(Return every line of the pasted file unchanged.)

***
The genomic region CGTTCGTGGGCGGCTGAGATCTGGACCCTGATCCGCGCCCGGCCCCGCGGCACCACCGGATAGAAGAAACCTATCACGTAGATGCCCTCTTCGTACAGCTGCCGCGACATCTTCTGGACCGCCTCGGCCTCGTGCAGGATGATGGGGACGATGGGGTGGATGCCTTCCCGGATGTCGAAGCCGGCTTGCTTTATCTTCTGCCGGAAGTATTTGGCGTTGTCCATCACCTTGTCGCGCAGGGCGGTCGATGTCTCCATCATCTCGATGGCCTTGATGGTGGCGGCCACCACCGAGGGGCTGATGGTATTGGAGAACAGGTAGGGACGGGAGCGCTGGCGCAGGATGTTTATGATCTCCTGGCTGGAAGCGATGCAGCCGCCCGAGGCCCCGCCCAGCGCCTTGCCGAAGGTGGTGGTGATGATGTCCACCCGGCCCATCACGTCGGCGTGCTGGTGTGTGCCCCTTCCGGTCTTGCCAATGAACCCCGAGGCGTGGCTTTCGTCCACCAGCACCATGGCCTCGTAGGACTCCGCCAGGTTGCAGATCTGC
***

The genomic region CGTTCGTGGGCGGCTGAGATCTGGACCCTGATCCGCGCCCGGCCCCGCGGCACCACCGGATAGAAGAAACCTATCACGTAGATGCCCTCTTCGTACAGCTGCCGCGACATCTTCTGGACCGCCTCGGCCTCGTGCAGGATGATGGGGACGATGGGGTGGATGCCTTCCCGGATGTCGAAGCCGGCTTGCTTTATCTTCTGCCGGAAGTATTTGGCGTTGTCCATCACCTTGTCGCGCAGGGCGGTCGATGTCTCCATCATCTCGATGGCCTTGATGGTGGCGGCCACCACCGAGGGGCTGATGGTATTGGAGAACAGGTAGGGACGGGAGCGCTGGCGCAGGATGTTTATGATCTCCTGGCTGGAAGCGATGCAGCCGCCCGAGGCCCCGCCCAGCGCCTTGCCGAAGGTGGTGGTGATGATGTCCACCCGGCCCATCACGTCGGCGTGCTGGTGTGTGCCCCTTCCGGTCTTGCCAATGAACCCCGAGGCGTGGCTTTCGTCCACCAGCACCATGGCCTCGTAGGACTCCGCCAGGTTGCAGATCTGC